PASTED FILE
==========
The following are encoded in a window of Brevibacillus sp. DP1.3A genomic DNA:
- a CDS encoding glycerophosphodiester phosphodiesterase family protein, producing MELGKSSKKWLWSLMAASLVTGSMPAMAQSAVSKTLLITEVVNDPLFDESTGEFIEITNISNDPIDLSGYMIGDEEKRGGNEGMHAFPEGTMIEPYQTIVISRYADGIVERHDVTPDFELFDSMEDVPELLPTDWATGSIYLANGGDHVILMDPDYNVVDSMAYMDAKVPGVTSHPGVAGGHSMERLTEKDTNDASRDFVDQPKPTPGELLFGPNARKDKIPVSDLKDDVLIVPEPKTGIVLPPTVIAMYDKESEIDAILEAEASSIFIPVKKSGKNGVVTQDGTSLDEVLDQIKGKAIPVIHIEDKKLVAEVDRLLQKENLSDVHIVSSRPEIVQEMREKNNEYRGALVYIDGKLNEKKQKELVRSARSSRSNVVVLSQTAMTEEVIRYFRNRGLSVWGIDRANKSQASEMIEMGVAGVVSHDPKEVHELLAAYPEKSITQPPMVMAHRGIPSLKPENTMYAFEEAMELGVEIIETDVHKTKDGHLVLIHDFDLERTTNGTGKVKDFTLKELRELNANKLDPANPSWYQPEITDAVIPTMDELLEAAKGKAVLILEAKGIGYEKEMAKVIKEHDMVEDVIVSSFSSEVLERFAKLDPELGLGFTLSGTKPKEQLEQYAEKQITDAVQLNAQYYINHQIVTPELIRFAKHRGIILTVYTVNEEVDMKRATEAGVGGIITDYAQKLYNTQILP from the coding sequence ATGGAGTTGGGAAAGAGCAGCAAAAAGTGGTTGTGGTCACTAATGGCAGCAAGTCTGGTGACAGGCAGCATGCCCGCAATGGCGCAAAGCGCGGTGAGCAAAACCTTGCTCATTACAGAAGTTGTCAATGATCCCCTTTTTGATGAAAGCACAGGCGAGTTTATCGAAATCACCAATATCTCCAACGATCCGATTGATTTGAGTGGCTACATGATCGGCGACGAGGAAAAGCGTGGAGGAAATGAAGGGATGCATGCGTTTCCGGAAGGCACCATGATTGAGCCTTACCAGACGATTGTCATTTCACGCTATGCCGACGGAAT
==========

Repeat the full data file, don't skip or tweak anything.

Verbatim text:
The following are encoded in a window of Brevibacillus sp. DP1.3A genomic DNA:
- a CDS encoding glycerophosphodiester phosphodiesterase family protein, producing MELGKSSKKWLWSLMAASLVTGSMPAMAQSAVSKTLLITEVVNDPLFDESTGEFIEITNISNDPIDLSGYMIGDEEKRGGNEGMHAFPEGTMIEPYQTIVISRYADGIVERHDVTPDFELFDSMEDVPELLPTDWATGSIYLANGGDHVILMDPDYNVVDSMAYMDAKVPGVTSHPGVAGGHSMERLTEKDTNDASRDFVDQPKPTPGELLFGPNARKDKIPVSDLKDDVLIVPEPKTGIVLPPTVIAMYDKESEIDAILEAEASSIFIPVKKSGKNGVVTQDGTSLDEVLDQIKGKAIPVIHIEDKKLVAEVDRLLQKENLSDVHIVSSRPEIVQEMREKNNEYRGALVYIDGKLNEKKQKELVRSARSSRSNVVVLSQTAMTEEVIRYFRNRGLSVWGIDRANKSQASEMIEMGVAGVVSHDPKEVHELLAAYPEKSITQPPMVMAHRGIPSLKPENTMYAFEEAMELGVEIIETDVHKTKDGHLVLIHDFDLERTTNGTGKVKDFTLKELRELNANKLDPANPSWYQPEITDAVIPTMDELLEAAKGKAVLILEAKGIGYEKEMAKVIKEHDMVEDVIVSSFSSEVLERFAKLDPELGLGFTLSGTKPKEQLEQYAEKQITDAVQLNAQYYINHQIVTPELIRFAKHRGIILTVYTVNEEVDMKRATEAGVGGIITDYAQKLYNTQILP from the coding sequence ATGGAGTTGGGAAAGAGCAGCAAAAAGTGGTTGTGGTCACTAATGGCAGCAAGTCTGGTGACAGGCAGCATGCCCGCAATGGCGCAAAGCGCGGTGAGCAAAACCTTGCTCATTACAGAAGTTGTCAATGATCCCCTTTTTGATGAAAGCACAGGCGAGTTTATCGAAATCACCAATATCTCCAACGATCCGATTGATTTGAGTGGCTACATGATCGGCGACGAGGAAAAGCGTGGAGGAAATGAAGGGATGCATGCGTTTCCGGAAGGCACCATGATTGAGCCTTACCAGACGATTGTCATTTCACGCTATGCCGACGGAAT